I returned to Hayle Towans on a beautiful winter’s morning, with cormorants hanging their wings out to dry on the beach. The sun lit up St Ives across the bay. Behind me, the extensive re-development of Hayle Harbour continued, as in my autumn visit. The clear light showed off Godrevy lighthouse in the distance. The beach felt harmonious and settling.
With artist Tanya, who explains what the beach means to her.
The beach at Hayle, from the sand dunes above.
On the western side of the Hayle estuary lies Porthkidney beach, with fine views from Godrevy Lighthouse right round to St Ives, via Gwithian, Hayle and Carbis Bay beaches. At low tide, like on this re-visit, there are acres of golden sands and it’s a favourite with dog walkers. The are extensive dunes behind the beach, interspersed with gun emplacements from World War 2, when Hayle was an important munitions and fuel additives location.
The many uses of the beach for Heather and Martin.
The scene at low tide on Porthkidney beach in Hayle.
This is an under-used beach with an accessible car park and lots of wonderful fine sand with great views. Get to it quickly, before the Hayle harbour improvements attract bucket loads of visitors when they’re finished. Hayle Towans 2.mp4 is one of my favourite films. No toilets at the moment, but that may change with the improvements to the area. There is both history here, with weapons storage during the war, and innovation through the Wave Hub technology, just installed. A fascinating visit, which gives a glimpse of how sustainable, innovative employment and unspoilt nature can co-exist.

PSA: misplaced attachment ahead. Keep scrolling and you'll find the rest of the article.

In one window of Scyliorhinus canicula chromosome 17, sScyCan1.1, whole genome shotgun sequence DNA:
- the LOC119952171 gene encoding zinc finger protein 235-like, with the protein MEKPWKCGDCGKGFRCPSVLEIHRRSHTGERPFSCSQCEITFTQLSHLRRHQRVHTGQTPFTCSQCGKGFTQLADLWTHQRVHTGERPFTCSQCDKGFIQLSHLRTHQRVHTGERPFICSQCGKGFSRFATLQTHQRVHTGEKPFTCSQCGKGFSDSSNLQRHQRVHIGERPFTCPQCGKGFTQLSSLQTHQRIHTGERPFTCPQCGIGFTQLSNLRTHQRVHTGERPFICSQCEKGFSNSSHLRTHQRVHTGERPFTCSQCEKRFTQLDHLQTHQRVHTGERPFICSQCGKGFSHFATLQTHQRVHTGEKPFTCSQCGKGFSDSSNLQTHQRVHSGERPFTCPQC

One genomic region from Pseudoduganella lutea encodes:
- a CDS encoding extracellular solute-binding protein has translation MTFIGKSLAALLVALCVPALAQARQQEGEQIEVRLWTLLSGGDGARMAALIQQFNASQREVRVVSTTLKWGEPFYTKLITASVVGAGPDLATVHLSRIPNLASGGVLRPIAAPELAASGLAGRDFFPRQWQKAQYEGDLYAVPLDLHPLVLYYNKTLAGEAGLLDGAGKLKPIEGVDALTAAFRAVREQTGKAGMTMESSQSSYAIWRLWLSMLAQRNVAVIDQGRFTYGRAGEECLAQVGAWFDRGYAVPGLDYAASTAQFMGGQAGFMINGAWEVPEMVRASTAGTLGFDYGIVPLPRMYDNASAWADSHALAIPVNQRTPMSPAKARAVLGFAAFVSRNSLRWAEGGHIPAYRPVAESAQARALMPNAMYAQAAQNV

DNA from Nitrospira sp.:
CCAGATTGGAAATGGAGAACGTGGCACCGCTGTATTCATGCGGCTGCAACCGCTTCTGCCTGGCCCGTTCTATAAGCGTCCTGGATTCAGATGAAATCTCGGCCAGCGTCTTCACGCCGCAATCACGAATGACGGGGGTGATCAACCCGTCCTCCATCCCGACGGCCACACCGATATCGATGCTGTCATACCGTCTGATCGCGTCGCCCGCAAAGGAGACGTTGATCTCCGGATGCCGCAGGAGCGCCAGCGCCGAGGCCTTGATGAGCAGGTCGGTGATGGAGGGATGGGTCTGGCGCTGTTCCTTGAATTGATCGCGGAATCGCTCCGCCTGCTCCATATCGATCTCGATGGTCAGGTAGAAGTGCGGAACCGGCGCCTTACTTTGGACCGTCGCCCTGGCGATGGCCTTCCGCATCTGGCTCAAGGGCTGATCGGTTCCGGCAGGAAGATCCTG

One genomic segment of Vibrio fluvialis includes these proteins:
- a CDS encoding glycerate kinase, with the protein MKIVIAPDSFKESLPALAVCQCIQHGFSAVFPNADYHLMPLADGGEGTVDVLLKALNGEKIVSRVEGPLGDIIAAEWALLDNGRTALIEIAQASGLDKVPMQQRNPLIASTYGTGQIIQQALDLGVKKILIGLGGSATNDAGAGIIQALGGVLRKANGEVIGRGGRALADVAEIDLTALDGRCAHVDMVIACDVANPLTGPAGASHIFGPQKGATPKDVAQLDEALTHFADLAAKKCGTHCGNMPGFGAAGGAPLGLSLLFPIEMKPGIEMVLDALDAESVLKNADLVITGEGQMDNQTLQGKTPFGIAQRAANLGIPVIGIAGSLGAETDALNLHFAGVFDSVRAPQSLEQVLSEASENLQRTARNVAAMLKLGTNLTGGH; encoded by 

An interesting perspective on Hayle’s history.
What the beach and local people mean to a Hayle resident.
The connection cable to the new Wavehub project, exposed by the sea’s action on the sand.
The outstanding isolation and natural beauty of Hayle Towans beach in the morning.
My first view of Hayle Towans beach, from the car park in the dunes.
A tranquil morning on the beach in Hayle coincided with a fast rising tide. The sea and sky fused into one blur of colour, a soporific backdrop to a spectacular beach. As beachgoers flickered in and out of view along the misty waterline, the sky seemed to cosset all of us on the beach, holding us in suspended animation before the routine of daily life reclaimed us.
Caroline’s release, via the beach, on a trip down from Bristol.
A misty, still morning, on the beach below Hayle Towans.